After a pleasing day visiting the medieval homes in the area, the vast fields and effortless charm of Burton Agnes Hall then finally the coastline for a summery beach walk I now feel ready to write. One must launch a comprehensive study into the work and personal life of William Hogarth and his associates from the 18th Century, a full trajectory of the admirable Vauxhall Gardens built almost 360 years ago sparked by advocating of modern art with tradition. They of course, wonderfully I must say, supported John Milton's work with a hearty artificiality and used his classical words for their artistic effect. I aim to write a book twinning the celebrating of the past with their modernist views, the 18th Century life and using their means as an encouragement for people's desires and to follow their heart.
This is an example of the literature surrounding Hogarth, focusing on his humour and satire of which I find to be of great interest but I wish to offer a completely different outlook to this particular mirth. Similarly, the second chapter of Milton and English Art which is superbly written by Marcia R. Pointon, offers the unbiased view of Hogarth and Joseph Warton's great appreciation of the late products of the Antique World whilst referring to the 'exact nature of the relations between Hogarth's group and the current neo-classical views of the establishment at the time'. Which incidentally, could be said to be the ethos of my outlook- a juxtaposition of the current establishment with the burning question of how Hogarth and similarly Augustan writers such as Shafesbury, Dryden and Pope not forgetting Milton can be still popular in today’s chaotic and over-populated society.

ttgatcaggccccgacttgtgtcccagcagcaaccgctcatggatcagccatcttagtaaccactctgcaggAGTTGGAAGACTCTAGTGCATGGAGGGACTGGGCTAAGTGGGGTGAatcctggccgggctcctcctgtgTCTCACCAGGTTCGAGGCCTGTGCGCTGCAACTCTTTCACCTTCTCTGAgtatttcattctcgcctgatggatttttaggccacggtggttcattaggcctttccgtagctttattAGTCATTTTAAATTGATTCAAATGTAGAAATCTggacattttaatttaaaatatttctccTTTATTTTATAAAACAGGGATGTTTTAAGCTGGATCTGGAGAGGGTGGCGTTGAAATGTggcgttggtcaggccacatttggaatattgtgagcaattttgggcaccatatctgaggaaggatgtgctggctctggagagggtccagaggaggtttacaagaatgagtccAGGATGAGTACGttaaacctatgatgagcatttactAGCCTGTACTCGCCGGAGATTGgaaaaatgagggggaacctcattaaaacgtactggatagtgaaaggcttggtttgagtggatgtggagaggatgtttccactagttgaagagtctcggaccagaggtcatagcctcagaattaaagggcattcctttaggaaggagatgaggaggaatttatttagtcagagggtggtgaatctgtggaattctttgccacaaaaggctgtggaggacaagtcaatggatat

What struck me dowdily about Hogarth was his patriotic nature, he despised imported art and such hence 'Burlington Gate' (1724) and his dislike of France whereby after just one visit he was by all accounts 'dissatisfied with all he saw'. Clearly the man had an excellent boisterous nature and good taste thus would be much welcomed to my home. The title of the study/book shall be 'A Compendious Tale of Life: William Hogarth'.
Another relevance to this entire study would be that it binds together Hogarth's most admired men who coincidentally, I shall be studying in intense detail in the upcoming academic year- John Milton and William Shakespeare. So in turn, I'll be studying all three men at the same critical point in my learning experience as I approach second year and my hopeful rise to maturity within my writing especially.
Now back to a point made earlier, the medieval exploration which lead to the discovery of a home 'The Manor House' built in 1170 and still in fabulous condition with the upkeep of its former structure by those employed by the English Heritage. It was adjacent to the Elizabethan stylish halls as seen here and within it's glorious gardens I discovered thousands of plants, flowers of tastefully quintessential English undertones. This inspired me to list the names of those I thought could be present in Tudor times and such events as fete champetre to be used in my upcoming short story 'Surely Gracious Lord...' of which the blurb goes 'on the life of the Tudor times, a raging war and purposely self gain inflicted era from The Battle of the Spurs and back home the monarch is suppressing his subjects viciously. One knight returns disillusioned almost angered thus seeking a new order only to find himself within dire circumstances..' In addendum, shall soon start on the tale of 'The Angel of Death' and the story of my great grandfather in 'Condemned As A Killer' and maybe even a jovial take on a schizophrenic whom takes on the banking industry! Or has that already been done?
It is a time to be pertinacious, to write and continuously volunteer for the charities with potentially working in the schools should my application be successful. I look forward to such experiences that shall shape my life and can only hope you all have equal excitement about the coming months.